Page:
Lewes UU church adds solar panels to new sanctuary

August 21, 2016

Clean Energy USA of Rehoboth Beach installed solar panels on the roof of the new sanctuary belonging to the Unitarian Universalists of Southern Delaware at 30486 Lewes-Georgetown Highway, Lewes. The system will offset 100 percent of the cost of UUSD's electricity for at least the next 20 years under the financing agreement with Clean Energy USA with no cost to UUSD for installation of the solar panels.

Clean Energy USA designed and installed the system as part of its outreach to nonprofit entities in the region. In return, UUSD will make ongoing payments equal to less than half of the cost of electricity if they were to have continued paying standard rates. The system will produce approximately $4,000 worth of electricity each year. This number will increase as electricity rates increase and will continue to cover UUSD's electric bill as long as they maintain their historical electrical usage.

The Rev. Paula Maiorano, UUSD interim minister, says UUSD members believe in the sacredness of all creation and are called to protect the earth. "Our new solar panels will help UUSD reduce its carbon footprint, and they are a tangible way for us to live our values," says Maiorano. "UUSD is an accredited Green Sanctuary, a formal recognition from our denomination about our service and dedication to the earth."

John Sykes, president of Delaware Interfaith Power and Light, whose mission is to provide a religious response to climate change, says they help their member congregations, their members and their communities lower their energy use, saving them money and helping the earth in the process. "We have been working hard to help folks save wasted energy. The next step for nonprofits to go solar had been challenging. Clean Energy USA has changed that equation and will enable many of our congregations, like UUSD, and partner nonprofits, take the next crucial step." UUSD is a member of Delaware Interfaith Power and Light, a nonprofit organization, and Clean Energy USA also partners with them.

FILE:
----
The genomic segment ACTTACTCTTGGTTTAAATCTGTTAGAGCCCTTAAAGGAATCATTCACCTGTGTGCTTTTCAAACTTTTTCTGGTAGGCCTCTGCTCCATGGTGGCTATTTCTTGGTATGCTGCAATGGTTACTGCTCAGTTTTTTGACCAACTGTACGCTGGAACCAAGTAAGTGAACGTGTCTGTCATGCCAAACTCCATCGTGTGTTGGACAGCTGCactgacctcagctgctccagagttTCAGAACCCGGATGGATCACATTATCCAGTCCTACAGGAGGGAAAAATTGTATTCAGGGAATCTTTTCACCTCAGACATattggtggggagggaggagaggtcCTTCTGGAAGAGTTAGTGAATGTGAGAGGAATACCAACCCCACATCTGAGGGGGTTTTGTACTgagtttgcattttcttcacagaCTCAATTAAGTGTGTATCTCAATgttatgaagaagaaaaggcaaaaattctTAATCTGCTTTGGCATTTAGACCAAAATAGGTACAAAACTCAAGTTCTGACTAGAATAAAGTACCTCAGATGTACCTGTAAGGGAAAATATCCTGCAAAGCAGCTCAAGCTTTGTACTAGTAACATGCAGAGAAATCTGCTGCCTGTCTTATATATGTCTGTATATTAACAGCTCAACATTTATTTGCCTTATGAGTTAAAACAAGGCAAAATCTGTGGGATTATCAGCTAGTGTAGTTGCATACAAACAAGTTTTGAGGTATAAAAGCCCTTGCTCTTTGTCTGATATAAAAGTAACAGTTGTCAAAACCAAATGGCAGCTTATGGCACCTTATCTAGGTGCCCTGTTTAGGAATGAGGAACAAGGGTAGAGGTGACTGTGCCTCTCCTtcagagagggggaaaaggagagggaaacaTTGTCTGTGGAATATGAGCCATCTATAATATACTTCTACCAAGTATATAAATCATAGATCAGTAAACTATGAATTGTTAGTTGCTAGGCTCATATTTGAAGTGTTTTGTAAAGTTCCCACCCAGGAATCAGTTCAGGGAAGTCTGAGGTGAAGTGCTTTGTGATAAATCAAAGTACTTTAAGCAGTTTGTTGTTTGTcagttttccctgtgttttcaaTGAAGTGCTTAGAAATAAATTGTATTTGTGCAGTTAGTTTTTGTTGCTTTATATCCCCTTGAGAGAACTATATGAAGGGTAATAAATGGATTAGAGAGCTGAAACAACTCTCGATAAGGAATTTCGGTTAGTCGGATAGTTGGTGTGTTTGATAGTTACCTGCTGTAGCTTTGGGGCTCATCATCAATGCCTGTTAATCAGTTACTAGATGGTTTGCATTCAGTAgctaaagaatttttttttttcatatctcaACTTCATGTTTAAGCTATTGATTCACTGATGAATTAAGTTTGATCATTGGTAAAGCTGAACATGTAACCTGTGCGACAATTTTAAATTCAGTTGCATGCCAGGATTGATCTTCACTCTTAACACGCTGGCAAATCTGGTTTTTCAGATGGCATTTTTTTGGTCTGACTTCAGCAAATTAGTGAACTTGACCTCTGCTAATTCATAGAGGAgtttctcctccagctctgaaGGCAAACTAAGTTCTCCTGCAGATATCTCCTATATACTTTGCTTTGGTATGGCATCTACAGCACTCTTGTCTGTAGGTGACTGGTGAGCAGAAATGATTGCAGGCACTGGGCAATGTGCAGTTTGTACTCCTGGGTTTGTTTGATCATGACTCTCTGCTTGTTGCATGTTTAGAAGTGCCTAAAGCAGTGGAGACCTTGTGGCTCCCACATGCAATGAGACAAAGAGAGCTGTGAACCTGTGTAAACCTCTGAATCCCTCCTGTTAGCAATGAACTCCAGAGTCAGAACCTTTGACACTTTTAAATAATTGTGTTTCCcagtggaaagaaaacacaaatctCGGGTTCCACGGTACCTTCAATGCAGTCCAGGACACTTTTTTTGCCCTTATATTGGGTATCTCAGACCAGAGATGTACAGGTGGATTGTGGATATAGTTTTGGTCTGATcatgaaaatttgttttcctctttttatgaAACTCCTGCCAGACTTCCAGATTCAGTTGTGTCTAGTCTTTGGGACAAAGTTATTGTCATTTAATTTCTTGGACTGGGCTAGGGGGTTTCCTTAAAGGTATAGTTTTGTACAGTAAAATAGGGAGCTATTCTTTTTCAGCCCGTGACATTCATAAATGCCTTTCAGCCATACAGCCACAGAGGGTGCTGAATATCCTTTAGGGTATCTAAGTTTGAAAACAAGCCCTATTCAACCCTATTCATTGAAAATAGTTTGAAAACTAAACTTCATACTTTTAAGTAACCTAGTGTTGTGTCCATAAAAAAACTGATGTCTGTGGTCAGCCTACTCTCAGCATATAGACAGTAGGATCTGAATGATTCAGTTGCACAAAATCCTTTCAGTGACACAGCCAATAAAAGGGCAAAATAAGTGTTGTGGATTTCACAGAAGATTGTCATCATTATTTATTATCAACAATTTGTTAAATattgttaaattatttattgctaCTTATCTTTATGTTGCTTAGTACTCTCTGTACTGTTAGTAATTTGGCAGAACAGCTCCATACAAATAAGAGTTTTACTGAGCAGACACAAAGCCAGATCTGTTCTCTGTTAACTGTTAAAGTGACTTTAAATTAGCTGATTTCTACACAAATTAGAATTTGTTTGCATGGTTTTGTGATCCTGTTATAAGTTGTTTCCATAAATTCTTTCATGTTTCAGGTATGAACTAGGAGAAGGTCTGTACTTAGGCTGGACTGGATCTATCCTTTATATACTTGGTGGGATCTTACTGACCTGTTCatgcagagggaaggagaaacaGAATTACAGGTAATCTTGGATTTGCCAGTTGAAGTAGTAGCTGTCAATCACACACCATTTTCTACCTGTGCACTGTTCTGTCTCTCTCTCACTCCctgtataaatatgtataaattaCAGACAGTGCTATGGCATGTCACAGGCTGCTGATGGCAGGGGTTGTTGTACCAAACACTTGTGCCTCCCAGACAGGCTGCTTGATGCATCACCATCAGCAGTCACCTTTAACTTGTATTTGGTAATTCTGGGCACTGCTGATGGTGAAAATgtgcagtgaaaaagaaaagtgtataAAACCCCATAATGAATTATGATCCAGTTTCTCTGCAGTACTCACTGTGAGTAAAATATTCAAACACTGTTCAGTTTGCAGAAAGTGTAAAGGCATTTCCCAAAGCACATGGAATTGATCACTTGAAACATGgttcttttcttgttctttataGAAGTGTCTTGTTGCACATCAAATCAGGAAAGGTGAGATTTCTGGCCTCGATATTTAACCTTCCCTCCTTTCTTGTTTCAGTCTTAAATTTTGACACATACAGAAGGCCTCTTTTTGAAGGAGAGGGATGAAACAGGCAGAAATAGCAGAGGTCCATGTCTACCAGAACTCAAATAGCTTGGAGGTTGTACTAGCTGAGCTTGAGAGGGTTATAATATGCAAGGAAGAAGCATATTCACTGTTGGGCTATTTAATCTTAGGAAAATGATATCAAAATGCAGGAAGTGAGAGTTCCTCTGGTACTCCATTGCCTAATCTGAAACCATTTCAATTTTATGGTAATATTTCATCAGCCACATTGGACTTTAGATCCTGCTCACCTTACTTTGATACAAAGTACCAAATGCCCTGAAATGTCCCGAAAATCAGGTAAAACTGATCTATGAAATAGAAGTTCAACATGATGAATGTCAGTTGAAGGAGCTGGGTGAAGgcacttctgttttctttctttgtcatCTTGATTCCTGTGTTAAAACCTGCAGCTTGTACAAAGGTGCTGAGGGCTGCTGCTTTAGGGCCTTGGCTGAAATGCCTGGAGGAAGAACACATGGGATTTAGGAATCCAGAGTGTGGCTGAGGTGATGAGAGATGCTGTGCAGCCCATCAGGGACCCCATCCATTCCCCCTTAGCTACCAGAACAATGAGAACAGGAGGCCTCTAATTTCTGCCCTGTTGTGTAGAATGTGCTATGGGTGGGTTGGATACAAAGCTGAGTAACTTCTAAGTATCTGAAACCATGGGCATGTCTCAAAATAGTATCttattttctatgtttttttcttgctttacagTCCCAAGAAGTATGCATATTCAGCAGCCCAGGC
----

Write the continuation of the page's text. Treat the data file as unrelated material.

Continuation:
Delaware Interfaith Power and Light uses a two-tiered approach to energy savings they call Lean and Green. They first focus on reducing their energy use through conservation and building science. An energy audit will expose the best ways to focus their efforts to reduce energy use. The second is through solar energy, which will greatly reduce the remainder of the customers' electric bills.

Solar panels convert sunlight into electricity. A house or business uses that electricity, reducing the amount needed to be bought from utility companies. When a property cannot use all the power being created by the solar panels, the excess goes through the electric meter, spinning it backward at the same rate as it spins forward. If at the end of a billing period, the meter shows that more power has gone out through the meter than into the meter, a credit will show on that customer's electric bill.

Clean Energy USA is a member of the Schell Brothers family of companies. Schell Brothers finances the nonprofit projects Clean Energy USA installs. Participating nonprofits are expected to save over three times on electric bills versus what they pay for solar during the life of the system.

"This concept of helping nonprofits lower their energy expenses makes sense on many levels. They can devote more resources to their mission instead of worrying about their electric bills. It also gives them long-term stability knowing what their rates will be, even as rates rise for everyone else," said John Sertich, president of Clean Energy USA.

Part of the financing is paid for by Delmarva Power, a national leader in supporting renewable energy. It offers generous grants to nonprofit organizations to help pay for their system expenses.

In addition to nonprofits, Clean Energy USA also installs solar on businesses and residences. The combined savings for the more than 1,000 systems it has installed in Delaware to date, the estimated savings on electric bills will be well over $100,000,000. Those numbers only include the savings during the 25-year warranty period of the solar panels, not any additional savings that will be generated during their expected useful lifetime.